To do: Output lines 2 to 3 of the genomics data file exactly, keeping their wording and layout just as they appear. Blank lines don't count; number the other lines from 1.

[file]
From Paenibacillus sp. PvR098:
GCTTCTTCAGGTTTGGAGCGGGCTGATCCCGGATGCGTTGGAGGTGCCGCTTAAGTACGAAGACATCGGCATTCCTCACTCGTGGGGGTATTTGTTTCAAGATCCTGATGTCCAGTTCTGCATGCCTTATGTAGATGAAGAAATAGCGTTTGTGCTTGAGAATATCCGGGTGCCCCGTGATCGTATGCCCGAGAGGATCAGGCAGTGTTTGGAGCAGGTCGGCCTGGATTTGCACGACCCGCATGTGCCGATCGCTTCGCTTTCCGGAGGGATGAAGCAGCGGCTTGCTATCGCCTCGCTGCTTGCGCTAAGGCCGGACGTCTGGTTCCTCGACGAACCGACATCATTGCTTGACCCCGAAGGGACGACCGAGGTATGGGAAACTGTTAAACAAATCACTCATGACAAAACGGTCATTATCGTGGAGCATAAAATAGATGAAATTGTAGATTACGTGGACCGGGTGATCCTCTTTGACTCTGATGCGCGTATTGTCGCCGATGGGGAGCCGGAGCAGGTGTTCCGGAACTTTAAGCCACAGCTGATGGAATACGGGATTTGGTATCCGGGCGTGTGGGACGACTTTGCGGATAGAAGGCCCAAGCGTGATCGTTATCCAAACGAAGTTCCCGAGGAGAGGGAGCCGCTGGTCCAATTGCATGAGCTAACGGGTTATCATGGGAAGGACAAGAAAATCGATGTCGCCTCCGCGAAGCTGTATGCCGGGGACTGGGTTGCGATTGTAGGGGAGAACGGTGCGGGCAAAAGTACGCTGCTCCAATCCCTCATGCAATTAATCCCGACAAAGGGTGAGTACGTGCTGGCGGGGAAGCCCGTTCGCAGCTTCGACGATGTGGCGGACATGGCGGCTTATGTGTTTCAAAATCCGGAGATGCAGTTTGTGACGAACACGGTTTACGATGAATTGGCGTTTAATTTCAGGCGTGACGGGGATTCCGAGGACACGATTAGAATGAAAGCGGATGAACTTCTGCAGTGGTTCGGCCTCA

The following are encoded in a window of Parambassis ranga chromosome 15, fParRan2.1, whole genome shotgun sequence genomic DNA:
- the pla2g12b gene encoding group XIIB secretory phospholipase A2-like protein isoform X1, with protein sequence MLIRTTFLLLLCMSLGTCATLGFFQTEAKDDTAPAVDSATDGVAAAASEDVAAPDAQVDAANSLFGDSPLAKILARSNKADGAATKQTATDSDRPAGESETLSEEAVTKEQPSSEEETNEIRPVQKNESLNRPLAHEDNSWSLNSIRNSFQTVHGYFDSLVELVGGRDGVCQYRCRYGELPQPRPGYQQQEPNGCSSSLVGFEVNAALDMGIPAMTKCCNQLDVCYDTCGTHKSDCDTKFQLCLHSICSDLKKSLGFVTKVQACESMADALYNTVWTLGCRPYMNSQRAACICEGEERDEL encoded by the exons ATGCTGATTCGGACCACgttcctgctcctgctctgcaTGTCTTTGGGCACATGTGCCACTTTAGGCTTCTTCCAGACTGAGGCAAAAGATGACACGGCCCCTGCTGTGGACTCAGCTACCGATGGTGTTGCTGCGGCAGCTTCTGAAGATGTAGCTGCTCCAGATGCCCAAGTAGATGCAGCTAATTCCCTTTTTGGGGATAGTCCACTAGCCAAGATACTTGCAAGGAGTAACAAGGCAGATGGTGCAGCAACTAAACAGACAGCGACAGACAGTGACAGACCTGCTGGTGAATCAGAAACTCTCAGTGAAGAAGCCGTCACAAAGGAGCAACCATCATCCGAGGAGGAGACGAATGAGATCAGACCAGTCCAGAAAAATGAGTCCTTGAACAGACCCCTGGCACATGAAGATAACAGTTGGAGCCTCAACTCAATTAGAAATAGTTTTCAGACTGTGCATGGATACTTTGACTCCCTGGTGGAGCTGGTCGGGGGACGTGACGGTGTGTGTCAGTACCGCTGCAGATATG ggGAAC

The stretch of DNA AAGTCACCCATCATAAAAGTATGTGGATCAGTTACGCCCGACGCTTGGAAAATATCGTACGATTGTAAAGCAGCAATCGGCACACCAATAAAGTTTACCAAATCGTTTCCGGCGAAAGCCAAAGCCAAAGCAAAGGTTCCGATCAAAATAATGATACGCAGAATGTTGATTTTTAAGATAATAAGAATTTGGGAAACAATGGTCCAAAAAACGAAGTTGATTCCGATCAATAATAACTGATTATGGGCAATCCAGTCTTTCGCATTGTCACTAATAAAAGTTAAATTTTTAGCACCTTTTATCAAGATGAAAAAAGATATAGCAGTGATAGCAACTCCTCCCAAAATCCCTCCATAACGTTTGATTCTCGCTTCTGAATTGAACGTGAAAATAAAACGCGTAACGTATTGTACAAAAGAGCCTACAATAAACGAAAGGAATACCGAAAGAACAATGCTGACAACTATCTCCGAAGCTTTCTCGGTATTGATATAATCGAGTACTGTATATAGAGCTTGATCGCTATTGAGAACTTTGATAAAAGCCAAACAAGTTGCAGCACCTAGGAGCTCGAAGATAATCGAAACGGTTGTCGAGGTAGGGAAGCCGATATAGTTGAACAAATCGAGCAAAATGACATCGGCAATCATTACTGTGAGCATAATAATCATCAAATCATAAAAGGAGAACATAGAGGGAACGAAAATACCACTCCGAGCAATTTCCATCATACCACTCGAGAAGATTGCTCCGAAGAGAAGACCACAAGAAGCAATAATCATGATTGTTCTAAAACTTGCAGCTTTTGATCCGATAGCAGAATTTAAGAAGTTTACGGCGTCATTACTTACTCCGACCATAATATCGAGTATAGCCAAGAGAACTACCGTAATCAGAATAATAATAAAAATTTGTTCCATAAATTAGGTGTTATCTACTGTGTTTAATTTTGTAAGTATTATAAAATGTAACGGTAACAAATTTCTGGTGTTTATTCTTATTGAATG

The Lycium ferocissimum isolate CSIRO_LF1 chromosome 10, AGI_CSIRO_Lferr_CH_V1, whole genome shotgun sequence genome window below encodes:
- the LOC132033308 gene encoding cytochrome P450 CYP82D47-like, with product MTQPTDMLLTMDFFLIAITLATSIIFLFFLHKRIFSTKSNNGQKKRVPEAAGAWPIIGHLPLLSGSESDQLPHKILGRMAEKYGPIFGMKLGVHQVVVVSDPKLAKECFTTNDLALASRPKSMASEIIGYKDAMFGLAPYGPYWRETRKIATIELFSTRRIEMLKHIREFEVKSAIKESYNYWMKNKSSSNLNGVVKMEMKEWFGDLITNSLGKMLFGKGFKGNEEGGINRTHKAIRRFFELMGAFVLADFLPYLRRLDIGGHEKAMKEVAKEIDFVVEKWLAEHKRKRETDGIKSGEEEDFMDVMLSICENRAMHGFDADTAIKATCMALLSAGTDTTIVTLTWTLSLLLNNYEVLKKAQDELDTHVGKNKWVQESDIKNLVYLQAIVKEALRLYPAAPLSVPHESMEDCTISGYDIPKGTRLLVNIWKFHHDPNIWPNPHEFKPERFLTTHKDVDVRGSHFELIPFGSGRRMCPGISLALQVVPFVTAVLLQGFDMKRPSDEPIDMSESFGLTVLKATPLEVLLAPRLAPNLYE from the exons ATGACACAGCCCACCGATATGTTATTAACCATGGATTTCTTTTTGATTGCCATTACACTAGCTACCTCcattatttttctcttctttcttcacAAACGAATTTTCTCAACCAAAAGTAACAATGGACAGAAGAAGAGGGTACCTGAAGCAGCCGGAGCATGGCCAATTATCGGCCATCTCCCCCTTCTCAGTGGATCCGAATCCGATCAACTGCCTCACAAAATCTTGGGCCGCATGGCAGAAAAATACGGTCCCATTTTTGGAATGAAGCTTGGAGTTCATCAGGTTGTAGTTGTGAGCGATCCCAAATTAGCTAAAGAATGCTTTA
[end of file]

GCTTCTTCAGGTTTGGAGCGGGCTGATCCCGGATGCGTTGGAGGTGCCGCTTAAGTACGAAGACATCGGCATTCCTCACTCGTGGGGGTATTTGTTTCAAGATCCTGATGTCCAGTTCTGCATGCCTTATGTAGATGAAGAAATAGCGTTTGTGCTTGAGAATATCCGGGTGCCCCGTGATCGTATGCCCGAGAGGATCAGGCAGTGTTTGGAGCAGGTCGGCCTGGATTTGCACGACCCGCATGTGCCGATCGCTTCGCTTTCCGGAGGGATGAAGCAGCGGCTTGCTATCGCCTCGCTGCTTGCGCTAAGGCCGGACGTCTGGTTCCTCGACGAACCGACATCATTGCTTGACCCCGAAGGGACGACCGAGGTATGGGAAACTGTTAAACAAATCACTCATGACAAAACGGTCATTATCGTGGAGCATAAAATAGATGAAATTGTAGATTACGTGGACCGGGTGATCCTCTTTGACTCTGATGCGCGTATTGTCGCCGATGGGGAGCCGGAGCAGGTGTTCCGGAACTTTAAGCCACAGCTGATGGAATACGGGATTTGGTATCCGGGCGTGTGGGACGACTTTGCGGATAGAAGGCCCAAGCGTGATCGTTATCCAAACGAAGTTCCCGAGGAGAGGGAGCCGCTGGTCCAATTGCATGAGCTAACGGGTTATCATGGGAAGGACAAGAAAATCGATGTCGCCTCCGCGAAGCTGTATGCCGGGGACTGGGTTGCGATTGTAGGGGAGAACGGTGCGGGCAAAAGTACGCTGCTCCAATCCCTCATGCAATTAATCCCGACAAAGGGTGAGTACGTGCTGGCGGGGAAGCCCGTTCGCAGCTTCGACGATGTGGCGGACATGGCGGCTTATGTGTTTCAAAATCCGGAGATGCAGTTTGTGACGAACACGGTTTACGATGAATTGGCGTTTAATTTCAGGCGTGACGGGGATTCCGAGGACACGATTAGAATGAAAGCGGATGAACTTCTGCAGTGGTTCGGCCTCA

The following are encoded in a window of Parambassis ranga chromosome 15, fParRan2.1, whole genome shotgun sequence genomic DNA: